There's always plenty of anecdotal evidence about how America's biggest cities do food differently: San Francisco's all burritos and fresh ingredients, Chicago's big on meat, New York's big on everything. But it's nice to get some cold, hard data every once in a while. Seamless, the online delivery ordering service, just released some numbers on how Americans eat late at night, and there are some surprising little factoids in there.
First, Chicago is the country's number one late-night delivery city, with 14 percent of the city's total orders happening between 10 p.m. and 6 a.m. New York and San Francisco are tied for second, and then Los Angeles and Washington, D.C., are tied for third, with 10 percent of their orders happening outside normal business hours. We could just chalk this up to Chicagoans' famous laziness (a joke!), but it probably has more to do with the fact that it's the coldest of the major cities that Seamless serves. Nothing like below-zero wind chill to make you never want to leave your house.
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Seamless wouldn't tell us how many people those percentages actually amount to (they said it's part of their "secret sauce"), but they did give us some more information on what kinds of food everyone's ordering in the wee hours, and how that's different from their normal dinner orders.
After dark, pizza reigns supreme. In every city except L.A., pizza took the top spot for late-night orders, which should only be surprising if your spaceship just crash-landed on earth. But during dinner hours, the top Seamless orders in every city were some type of Asian food--Thai/Vietnamese in S.F., L.A., and Chicago, Chinese in D.C., and Japanese/Sushi in New York.
L.A. was by far the most consistent of the cities, with its choice of cuisine staying constant between dinner and late-night hours: after Thai/Vietnamese, Angelenos went for Chinese, Italian, pizza, and Indian, though Indian and pizza switch spots after 10 p.m. Unless there's a secret culture of late-night stuffed shells and chicken cacciatores in L.A., the fact that "Italian" is more popular than "Pizza" seems kind of baffling, but share some local knowledge in the comments, if you've got any.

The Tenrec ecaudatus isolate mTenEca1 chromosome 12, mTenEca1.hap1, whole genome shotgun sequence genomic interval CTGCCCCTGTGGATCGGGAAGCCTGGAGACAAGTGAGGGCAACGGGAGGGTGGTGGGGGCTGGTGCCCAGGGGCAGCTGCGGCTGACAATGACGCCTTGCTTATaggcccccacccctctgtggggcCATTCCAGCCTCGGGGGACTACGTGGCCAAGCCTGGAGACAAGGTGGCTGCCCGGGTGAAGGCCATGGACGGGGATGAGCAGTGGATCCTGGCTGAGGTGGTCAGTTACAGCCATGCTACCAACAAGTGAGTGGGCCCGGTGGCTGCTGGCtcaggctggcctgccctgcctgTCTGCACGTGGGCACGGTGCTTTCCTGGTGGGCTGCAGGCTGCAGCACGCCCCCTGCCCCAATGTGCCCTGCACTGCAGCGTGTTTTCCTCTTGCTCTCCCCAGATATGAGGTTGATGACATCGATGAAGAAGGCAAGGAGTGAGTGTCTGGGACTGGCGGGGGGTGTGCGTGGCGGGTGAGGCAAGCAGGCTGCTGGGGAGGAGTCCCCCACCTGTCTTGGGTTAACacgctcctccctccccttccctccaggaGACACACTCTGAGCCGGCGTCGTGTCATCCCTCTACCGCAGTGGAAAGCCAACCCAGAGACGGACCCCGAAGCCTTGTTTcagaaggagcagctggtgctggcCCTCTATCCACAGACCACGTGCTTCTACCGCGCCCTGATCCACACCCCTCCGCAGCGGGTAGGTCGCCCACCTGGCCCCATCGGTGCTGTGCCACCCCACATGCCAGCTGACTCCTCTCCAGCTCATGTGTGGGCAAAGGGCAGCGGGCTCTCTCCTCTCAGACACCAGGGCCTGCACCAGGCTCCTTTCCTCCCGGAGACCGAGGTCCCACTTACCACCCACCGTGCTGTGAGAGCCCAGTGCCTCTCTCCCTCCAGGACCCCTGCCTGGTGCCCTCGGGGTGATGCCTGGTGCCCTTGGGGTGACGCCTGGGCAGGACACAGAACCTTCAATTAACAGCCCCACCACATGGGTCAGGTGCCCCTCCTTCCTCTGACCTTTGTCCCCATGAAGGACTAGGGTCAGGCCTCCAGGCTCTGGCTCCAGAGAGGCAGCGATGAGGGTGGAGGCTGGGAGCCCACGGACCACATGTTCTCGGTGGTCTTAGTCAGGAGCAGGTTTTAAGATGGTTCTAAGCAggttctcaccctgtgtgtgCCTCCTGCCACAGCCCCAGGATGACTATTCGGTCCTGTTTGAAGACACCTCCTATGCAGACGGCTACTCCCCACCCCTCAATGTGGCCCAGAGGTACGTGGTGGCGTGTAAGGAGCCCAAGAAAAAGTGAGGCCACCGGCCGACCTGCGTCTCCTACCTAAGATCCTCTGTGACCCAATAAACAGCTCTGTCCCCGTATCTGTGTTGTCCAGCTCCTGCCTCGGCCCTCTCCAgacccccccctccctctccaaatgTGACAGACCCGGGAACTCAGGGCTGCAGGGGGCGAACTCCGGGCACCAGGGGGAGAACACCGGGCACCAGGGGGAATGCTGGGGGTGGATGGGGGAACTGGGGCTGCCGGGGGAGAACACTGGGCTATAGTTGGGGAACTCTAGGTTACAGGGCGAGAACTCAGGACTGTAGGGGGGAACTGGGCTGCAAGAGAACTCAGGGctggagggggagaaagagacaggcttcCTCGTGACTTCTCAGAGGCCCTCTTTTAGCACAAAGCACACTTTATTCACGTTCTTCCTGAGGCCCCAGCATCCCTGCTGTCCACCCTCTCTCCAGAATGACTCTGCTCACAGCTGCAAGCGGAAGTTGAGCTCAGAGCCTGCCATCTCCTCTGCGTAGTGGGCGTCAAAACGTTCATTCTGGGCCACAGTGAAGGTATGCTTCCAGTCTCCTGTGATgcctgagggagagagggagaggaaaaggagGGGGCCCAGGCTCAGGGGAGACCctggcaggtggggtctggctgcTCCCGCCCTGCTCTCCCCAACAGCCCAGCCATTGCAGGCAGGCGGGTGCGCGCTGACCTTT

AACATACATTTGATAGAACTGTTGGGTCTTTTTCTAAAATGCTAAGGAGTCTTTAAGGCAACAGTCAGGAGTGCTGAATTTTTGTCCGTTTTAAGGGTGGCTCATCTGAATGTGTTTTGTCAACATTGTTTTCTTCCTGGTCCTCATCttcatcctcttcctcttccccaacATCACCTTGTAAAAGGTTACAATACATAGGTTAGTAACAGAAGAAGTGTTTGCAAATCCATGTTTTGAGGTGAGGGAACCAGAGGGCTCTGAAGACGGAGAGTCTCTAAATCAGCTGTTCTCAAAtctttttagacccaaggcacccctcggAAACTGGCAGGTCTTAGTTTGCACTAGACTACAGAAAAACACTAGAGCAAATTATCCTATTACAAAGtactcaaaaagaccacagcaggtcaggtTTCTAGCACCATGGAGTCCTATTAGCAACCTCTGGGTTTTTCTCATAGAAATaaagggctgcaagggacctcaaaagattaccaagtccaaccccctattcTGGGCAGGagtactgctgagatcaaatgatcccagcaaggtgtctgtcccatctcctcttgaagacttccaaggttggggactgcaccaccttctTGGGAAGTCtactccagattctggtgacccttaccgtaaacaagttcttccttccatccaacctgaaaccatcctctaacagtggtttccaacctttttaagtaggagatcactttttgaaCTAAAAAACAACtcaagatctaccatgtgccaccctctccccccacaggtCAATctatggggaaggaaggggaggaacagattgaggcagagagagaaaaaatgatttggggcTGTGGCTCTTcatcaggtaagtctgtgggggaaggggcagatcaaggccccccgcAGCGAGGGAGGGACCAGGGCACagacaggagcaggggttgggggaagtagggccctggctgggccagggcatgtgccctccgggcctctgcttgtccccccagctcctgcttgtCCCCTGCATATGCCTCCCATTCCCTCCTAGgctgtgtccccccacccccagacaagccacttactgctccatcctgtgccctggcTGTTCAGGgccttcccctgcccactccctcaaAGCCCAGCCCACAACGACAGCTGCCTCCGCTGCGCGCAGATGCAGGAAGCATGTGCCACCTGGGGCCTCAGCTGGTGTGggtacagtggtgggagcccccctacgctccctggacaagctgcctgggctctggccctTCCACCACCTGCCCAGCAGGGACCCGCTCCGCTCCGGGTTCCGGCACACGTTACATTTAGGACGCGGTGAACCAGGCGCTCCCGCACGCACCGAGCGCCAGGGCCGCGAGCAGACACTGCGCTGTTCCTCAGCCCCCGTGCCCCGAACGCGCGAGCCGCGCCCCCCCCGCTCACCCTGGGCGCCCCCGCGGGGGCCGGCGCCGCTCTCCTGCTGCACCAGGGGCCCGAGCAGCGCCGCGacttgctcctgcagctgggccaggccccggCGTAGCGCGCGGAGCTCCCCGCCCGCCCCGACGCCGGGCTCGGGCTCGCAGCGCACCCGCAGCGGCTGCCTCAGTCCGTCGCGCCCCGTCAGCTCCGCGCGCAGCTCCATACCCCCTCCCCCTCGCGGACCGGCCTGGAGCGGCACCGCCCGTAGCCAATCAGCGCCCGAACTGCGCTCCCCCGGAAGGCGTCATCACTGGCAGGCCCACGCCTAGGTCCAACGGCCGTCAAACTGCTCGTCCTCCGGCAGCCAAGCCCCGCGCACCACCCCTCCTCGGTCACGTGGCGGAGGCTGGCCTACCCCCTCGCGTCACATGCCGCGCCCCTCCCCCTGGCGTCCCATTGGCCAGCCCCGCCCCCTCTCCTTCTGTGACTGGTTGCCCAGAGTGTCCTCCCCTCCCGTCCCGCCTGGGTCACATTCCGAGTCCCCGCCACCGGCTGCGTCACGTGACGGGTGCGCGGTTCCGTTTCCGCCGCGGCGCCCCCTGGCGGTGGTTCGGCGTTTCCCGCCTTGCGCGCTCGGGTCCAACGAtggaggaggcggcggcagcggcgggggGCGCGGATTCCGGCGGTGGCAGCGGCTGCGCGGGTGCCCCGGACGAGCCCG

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D.C. is the only city where Middle Eastern/Mediterranean food makes both the dinner (at #5) and late-night (#3) list, and Mexican food only squeaks on at fifth place for late-night Chicago eaters, but doesn't make an appearance anywhere else. And only in New York does the Diner food category come into play, but it shoots to second place for late-night orders, right after pizza. Which means that, yes, New Yorkers are lazy enough to order food from the deli down the block at night. We've seen it happen a million times, and not having to even get up does, in fact, make those cheese-oozing hot sandwiches and styrofoam fries taste all the sweeter.
The data from Seamless is skewed, of course, towards businesses that have actually signed up for Seamless and people who would think to use it, but it does give an interesting snapshot of each city's food culture. And if there's some kind of Council for Pizza Proliferation out there, lurking in the halls of power, we think we know your next step towards world domination: turn LA into a late-night pizza city, thus securing your hold over the hearts and stomachs of after-dark America. Nefarious, but delicious.
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My after-school snack was a sacred ritual. I sat on the carpet in my parents' bedroom at a low table, the television turned to "I Dream of Jeannie," and ate a peanut butter and honey sandwich cut into neat squares. I wasn't fussy about crusts. I just loved the sticky pairing of creamy peanut butter with syrupy golden sweetness drizzled from a honey bear in diagonals across the soft white bread. Nothing else--save for maybe apples and peanut butter in a pinch--could have made for as sweet an